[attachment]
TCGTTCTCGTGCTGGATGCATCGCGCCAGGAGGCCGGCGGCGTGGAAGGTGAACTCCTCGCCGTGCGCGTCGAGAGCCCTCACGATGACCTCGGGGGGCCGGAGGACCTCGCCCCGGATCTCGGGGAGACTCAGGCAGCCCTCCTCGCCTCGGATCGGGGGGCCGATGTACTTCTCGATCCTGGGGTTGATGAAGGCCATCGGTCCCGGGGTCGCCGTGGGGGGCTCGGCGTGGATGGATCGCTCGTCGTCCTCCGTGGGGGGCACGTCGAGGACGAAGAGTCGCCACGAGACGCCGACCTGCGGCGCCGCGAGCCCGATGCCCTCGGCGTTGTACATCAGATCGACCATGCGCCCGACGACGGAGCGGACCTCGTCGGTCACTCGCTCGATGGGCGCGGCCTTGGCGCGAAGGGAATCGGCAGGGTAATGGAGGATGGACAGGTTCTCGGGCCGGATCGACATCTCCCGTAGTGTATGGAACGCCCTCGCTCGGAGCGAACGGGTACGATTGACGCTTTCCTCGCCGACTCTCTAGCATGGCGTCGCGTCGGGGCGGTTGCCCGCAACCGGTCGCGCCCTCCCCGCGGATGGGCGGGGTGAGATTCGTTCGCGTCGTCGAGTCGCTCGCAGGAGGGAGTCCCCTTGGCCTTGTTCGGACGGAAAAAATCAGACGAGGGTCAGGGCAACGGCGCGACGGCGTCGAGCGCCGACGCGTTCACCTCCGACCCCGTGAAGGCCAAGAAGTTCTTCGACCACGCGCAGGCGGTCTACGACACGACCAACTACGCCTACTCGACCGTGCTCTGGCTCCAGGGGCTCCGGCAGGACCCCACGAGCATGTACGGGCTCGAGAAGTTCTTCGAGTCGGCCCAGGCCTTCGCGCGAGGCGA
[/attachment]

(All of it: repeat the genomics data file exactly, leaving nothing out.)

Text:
TCGTTCTCGTGCTGGATGCATCGCGCCAGGAGGCCGGCGGCGTGGAAGGTGAACTCCTCGCCGTGCGCGTCGAGAGCCCTCACGATGACCTCGGGGGGCCGGAGGACCTCGCCCCGGATCTCGGGGAGACTCAGGCAGCCCTCCTCGCCTCGGATCGGGGGGCCGATGTACTTCTCGATCCTGGGGTTGATGAAGGCCATCGGTCCCGGGGTCGCCGTGGGGGGCTCGGCGTGGATGGATCGCTCGTCGTCCTCCGTGGGGGGCACGTCGAGGACGAAGAGTCGCCACGAGACGCCGACCTGCGGCGCCGCGAGCCCGATGCCCTCGGCGTTGTACATCAGATCGACCATGCGCCCGACGACGGAGCGGACCTCGTCGGTCACTCGCTCGATGGGCGCGGCCTTGGCGCGAAGGGAATCGGCAGGGTAATGGAGGATGGACAGGTTCTCGGGCCGGATCGACATCTCCCGTAGTGTATGGAACGCCCTCGCTCGGAGCGAACGGGTACGATTGACGCTTTCCTCGCCGACTCTCTAGCATGGCGTCGCGTCGGGGCGGTTGCCCGCAACCGGTCGCGCCCTCCCCGCGGATGGGCGGGGTGAGATTCGTTCGCGTCGTCGAGTCGCTCGCAGGAGGGAGTCCCCTTGGCCTTGTTCGGACGGAAAAAATCAGACGAGGGTCAGGGCAACGGCGCGACGGCGTCGAGCGCCGACGCGTTCACCTCCGACCCCGTGAAGGCCAAGAAGTTCTTCGACCACGCGCAGGCGGTCTACGACACGACCAACTACGCCTACTCGACCGTGCTCTGGCTCCAGGGGCTCCGGCAGGACCCCACGAGCATGTACGGGCTCGAGAAGTTCTTCGAGTCGGCCCAGGCCTTCGCGCGAGGCGA